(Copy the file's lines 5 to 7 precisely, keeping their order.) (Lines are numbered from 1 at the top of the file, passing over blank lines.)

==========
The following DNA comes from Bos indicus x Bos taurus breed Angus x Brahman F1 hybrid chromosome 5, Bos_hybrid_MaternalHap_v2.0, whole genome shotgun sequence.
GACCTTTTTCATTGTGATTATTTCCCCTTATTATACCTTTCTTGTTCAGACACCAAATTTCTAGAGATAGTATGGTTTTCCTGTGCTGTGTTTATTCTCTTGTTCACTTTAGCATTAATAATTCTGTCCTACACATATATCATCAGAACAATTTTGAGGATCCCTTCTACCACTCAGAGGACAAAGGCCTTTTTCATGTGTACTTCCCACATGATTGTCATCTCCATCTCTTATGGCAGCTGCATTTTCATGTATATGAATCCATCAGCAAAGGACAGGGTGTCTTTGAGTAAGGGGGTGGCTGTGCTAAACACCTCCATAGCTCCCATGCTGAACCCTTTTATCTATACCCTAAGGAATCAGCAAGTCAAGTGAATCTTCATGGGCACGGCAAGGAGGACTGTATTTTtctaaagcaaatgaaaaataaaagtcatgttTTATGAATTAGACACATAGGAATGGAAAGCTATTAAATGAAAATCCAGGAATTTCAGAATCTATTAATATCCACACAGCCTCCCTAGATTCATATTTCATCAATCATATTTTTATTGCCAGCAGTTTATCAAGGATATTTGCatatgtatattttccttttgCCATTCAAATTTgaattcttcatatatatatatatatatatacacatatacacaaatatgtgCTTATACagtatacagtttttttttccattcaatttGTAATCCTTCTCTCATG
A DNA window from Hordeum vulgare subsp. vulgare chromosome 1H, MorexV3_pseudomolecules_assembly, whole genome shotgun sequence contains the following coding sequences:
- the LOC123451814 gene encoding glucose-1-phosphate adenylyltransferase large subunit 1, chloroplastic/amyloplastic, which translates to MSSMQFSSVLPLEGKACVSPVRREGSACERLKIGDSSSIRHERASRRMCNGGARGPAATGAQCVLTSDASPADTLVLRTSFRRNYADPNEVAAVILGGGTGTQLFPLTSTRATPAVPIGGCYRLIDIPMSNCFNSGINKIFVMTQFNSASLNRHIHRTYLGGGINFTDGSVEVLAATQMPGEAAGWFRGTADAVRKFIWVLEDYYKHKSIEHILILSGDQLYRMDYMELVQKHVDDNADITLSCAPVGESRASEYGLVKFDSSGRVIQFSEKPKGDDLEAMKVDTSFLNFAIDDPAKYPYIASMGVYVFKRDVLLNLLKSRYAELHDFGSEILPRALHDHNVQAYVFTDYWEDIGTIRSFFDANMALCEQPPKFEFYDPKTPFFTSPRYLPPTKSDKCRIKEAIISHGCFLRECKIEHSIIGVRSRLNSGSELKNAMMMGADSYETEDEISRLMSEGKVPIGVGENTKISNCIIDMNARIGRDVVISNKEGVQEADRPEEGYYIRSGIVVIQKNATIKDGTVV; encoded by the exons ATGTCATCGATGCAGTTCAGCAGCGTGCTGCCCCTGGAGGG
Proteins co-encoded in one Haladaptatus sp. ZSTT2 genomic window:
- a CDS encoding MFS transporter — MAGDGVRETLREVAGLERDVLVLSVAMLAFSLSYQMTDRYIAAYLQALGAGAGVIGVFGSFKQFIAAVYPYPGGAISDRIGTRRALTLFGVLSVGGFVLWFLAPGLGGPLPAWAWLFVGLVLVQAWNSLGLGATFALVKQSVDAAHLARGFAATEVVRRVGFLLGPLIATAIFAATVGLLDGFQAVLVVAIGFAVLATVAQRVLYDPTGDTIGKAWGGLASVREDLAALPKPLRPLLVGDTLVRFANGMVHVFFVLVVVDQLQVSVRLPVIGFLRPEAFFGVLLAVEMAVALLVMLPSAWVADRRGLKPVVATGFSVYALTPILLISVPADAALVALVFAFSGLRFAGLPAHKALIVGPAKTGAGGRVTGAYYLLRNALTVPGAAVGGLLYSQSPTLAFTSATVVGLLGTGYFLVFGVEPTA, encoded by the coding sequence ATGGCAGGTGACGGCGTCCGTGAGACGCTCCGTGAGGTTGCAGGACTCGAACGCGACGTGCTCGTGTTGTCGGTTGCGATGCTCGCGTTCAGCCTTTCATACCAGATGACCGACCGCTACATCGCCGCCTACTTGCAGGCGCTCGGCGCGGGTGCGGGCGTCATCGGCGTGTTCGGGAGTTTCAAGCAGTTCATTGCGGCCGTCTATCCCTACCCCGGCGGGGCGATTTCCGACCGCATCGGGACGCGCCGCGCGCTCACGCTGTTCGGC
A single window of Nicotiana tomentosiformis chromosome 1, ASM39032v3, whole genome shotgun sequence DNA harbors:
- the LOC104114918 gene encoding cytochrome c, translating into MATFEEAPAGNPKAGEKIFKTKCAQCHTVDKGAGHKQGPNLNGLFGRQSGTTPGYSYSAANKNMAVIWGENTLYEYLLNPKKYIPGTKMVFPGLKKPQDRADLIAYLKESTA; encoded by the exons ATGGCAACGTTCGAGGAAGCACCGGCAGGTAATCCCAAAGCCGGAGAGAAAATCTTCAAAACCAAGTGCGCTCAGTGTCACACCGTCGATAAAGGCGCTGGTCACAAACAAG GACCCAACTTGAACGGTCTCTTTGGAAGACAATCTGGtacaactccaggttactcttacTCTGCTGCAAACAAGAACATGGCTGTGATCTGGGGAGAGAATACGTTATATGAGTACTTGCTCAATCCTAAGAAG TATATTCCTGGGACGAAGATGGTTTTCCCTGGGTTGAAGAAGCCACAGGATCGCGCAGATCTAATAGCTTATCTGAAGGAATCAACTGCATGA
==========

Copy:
Proteins co-encoded in one Haladaptatus sp. ZSTT2 genomic window:
- a CDS encoding MFS transporter — MAGDGVRETLREVAGLERDVLVLSVAMLAFSLSYQMTDRYIAAYLQALGAGAGVIGVFGSFKQFIAAVYPYPGGAISDRIGTRRALTLFGVLSVGGFVLWFLAPGLGGPLPAWAWLFVGLVLVQAWNSLGLGATFALVKQSVDAAHLARGFAATEVVRRVGFLLGPLIATAIFAATVGLLDGFQAVLVVAIGFAVLATVAQRVLYDPTGDTIGKAWGGLASVREDLAALPKPLRPLLVGDTLVRFANGMVHVFFVLVVVDQLQVSVRLPVIGFLRPEAFFGVLLAVEMAVALLVMLPSAWVADRRGLKPVVATGFSVYALTPILLISVPADAALVALVFAFSGLRFAGLPAHKALIVGPAKTGAGGRVTGAYYLLRNALTVPGAAVGGLLYSQSPTLAFTSATVVGLLGTGYFLVFGVEPTA, encoded by the coding sequence ATGGCAGGTGACGGCGTCCGTGAGACGCTCCGTGAGGTTGCAGGACTCGAACGCGACGTGCTCGTGTTGTCGGTTGCGATGCTCGCGTTCAGCCTTTCATACCAGATGACCGACCGCTACATCGCCGCCTACTTGCAGGCGCTCGGCGCGGGTGCGGGCGTCATCGGCGTGTTCGGGAGTTTCAAGCAGTTCATTGCGGCCGTCTATCCCTACCCCGGCGGGGCGATTTCCGACCGCATCGGGACGCGCCGCGCGCTCACGCTGTTCGGC
A single window of Nicotiana tomentosiformis chromosome 1, ASM39032v3, whole genome shotgun sequence DNA harbors: